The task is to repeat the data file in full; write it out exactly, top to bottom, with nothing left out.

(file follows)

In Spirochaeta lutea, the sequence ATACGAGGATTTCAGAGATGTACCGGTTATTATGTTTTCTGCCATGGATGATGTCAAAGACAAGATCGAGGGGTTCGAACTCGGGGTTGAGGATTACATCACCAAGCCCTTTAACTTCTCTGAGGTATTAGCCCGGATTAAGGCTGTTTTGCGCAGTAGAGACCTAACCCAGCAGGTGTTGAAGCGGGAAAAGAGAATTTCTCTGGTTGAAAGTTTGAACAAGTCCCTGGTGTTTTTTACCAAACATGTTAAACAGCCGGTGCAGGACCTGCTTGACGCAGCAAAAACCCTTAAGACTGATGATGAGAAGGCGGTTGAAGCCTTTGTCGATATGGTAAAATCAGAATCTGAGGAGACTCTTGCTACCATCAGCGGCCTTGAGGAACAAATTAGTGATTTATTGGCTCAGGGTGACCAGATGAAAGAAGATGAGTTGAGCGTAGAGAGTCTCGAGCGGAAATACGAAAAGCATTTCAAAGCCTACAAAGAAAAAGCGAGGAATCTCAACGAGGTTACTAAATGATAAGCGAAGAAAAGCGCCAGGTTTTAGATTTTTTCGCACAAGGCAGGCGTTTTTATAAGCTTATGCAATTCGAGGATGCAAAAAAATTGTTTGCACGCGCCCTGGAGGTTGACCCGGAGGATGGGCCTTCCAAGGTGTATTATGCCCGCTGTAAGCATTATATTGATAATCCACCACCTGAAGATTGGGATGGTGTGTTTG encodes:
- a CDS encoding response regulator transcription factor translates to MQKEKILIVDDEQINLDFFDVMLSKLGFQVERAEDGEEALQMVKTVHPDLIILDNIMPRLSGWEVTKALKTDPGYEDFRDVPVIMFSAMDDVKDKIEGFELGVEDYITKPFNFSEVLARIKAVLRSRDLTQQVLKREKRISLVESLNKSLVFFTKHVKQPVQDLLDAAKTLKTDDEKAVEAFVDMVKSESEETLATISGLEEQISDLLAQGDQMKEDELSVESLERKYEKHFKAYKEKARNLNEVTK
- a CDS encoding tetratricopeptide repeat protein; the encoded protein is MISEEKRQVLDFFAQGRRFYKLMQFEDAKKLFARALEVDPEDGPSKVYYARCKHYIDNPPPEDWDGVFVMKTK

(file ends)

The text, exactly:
In Spirochaeta lutea, the sequence ATACGAGGATTTCAGAGATGTACCGGTTATTATGTTTTCTGCCATGGATGATGTCAAAGACAAGATCGAGGGGTTCGAACTCGGGGTTGAGGATTACATCACCAAGCCCTTTAACTTCTCTGAGGTATTAGCCCGGATTAAGGCTGTTTTGCGCAGTAGAGACCTAACCCAGCAGGTGTTGAAGCGGGAAAAGAGAATTTCTCTGGTTGAAAGTTTGAACAAGTCCCTGGTGTTTTTTACCAAACATGTTAAACAGCCGGTGCAGGACCTGCTTGACGCAGCAAAAACCCTTAAGACTGATGATGAGAAGGCGGTTGAAGCCTTTGTCGATATGGTAAAATCAGAATCTGAGGAGACTCTTGCTACCATCAGCGGCCTTGAGGAACAAATTAGTGATTTATTGGCTCAGGGTGACCAGATGAAAGAAGATGAGTTGAGCGTAGAGAGTCTCGAGCGGAAATACGAAAAGCATTTCAAAGCCTACAAAGAAAAAGCGAGGAATCTCAACGAGGTTACTAAATGATAAGCGAAGAAAAGCGCCAGGTTTTAGATTTTTTCGCACAAGGCAGGCGTTTTTATAAGCTTATGCAATTCGAGGATGCAAAAAAATTGTTTGCACGCGCCCTGGAGGTTGACCCGGAGGATGGGCCTTCCAAGGTGTATTATGCCCGCTGTAAGCATTATATTGATAATCCACCACCTGAAGATTGGGATGGTGTGTTTG encodes:
- a CDS encoding response regulator transcription factor translates to MQKEKILIVDDEQINLDFFDVMLSKLGFQVERAEDGEEALQMVKTVHPDLIILDNIMPRLSGWEVTKALKTDPGYEDFRDVPVIMFSAMDDVKDKIEGFELGVEDYITKPFNFSEVLARIKAVLRSRDLTQQVLKREKRISLVESLNKSLVFFTKHVKQPVQDLLDAAKTLKTDDEKAVEAFVDMVKSESEETLATISGLEEQISDLLAQGDQMKEDELSVESLERKYEKHFKAYKEKARNLNEVTK
- a CDS encoding tetratricopeptide repeat protein; the encoded protein is MISEEKRQVLDFFAQGRRFYKLMQFEDAKKLFARALEVDPEDGPSKVYYARCKHYIDNPPPEDWDGVFVMKTK